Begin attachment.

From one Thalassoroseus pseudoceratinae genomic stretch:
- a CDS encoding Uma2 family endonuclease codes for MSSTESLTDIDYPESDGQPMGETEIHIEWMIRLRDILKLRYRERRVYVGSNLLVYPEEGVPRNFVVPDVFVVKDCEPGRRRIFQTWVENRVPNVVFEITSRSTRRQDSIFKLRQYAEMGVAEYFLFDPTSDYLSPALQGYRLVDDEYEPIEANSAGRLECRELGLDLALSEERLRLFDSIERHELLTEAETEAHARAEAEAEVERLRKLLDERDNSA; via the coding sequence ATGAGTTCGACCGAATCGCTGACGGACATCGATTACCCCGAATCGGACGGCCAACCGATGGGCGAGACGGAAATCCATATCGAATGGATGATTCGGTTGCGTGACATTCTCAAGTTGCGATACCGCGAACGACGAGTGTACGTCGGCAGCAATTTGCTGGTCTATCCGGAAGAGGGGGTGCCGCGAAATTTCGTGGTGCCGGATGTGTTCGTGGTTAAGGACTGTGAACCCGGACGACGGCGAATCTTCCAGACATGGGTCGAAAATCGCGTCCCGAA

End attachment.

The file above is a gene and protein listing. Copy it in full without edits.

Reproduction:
From one Thalassoroseus pseudoceratinae genomic stretch:
- a CDS encoding Uma2 family endonuclease codes for MSSTESLTDIDYPESDGQPMGETEIHIEWMIRLRDILKLRYRERRVYVGSNLLVYPEEGVPRNFVVPDVFVVKDCEPGRRRIFQTWVENRVPNVVFEITSRSTRRQDSIFKLRQYAEMGVAEYFLFDPTSDYLSPALQGYRLVDDEYEPIEANSAGRLECRELGLDLALSEERLRLFDSIERHELLTEAETEAHARAEAEAEVERLRKLLDERDNSA; via the coding sequence ATGAGTTCGACCGAATCGCTGACGGACATCGATTACCCCGAATCGGACGGCCAACCGATGGGCGAGACGGAAATCCATATCGAATGGATGATTCGGTTGCGTGACATTCTCAAGTTGCGATACCGCGAACGACGAGTGTACGTCGGCAGCAATTTGCTGGTCTATCCGGAAGAGGGGGTGCCGCGAAATTTCGTGGTGCCGGATGTGTTCGTGGTTAAGGACTGTGAACCCGGACGACGGCGAATCTTCCAGACATGGGTCGAAAATCGCGTCCCGAA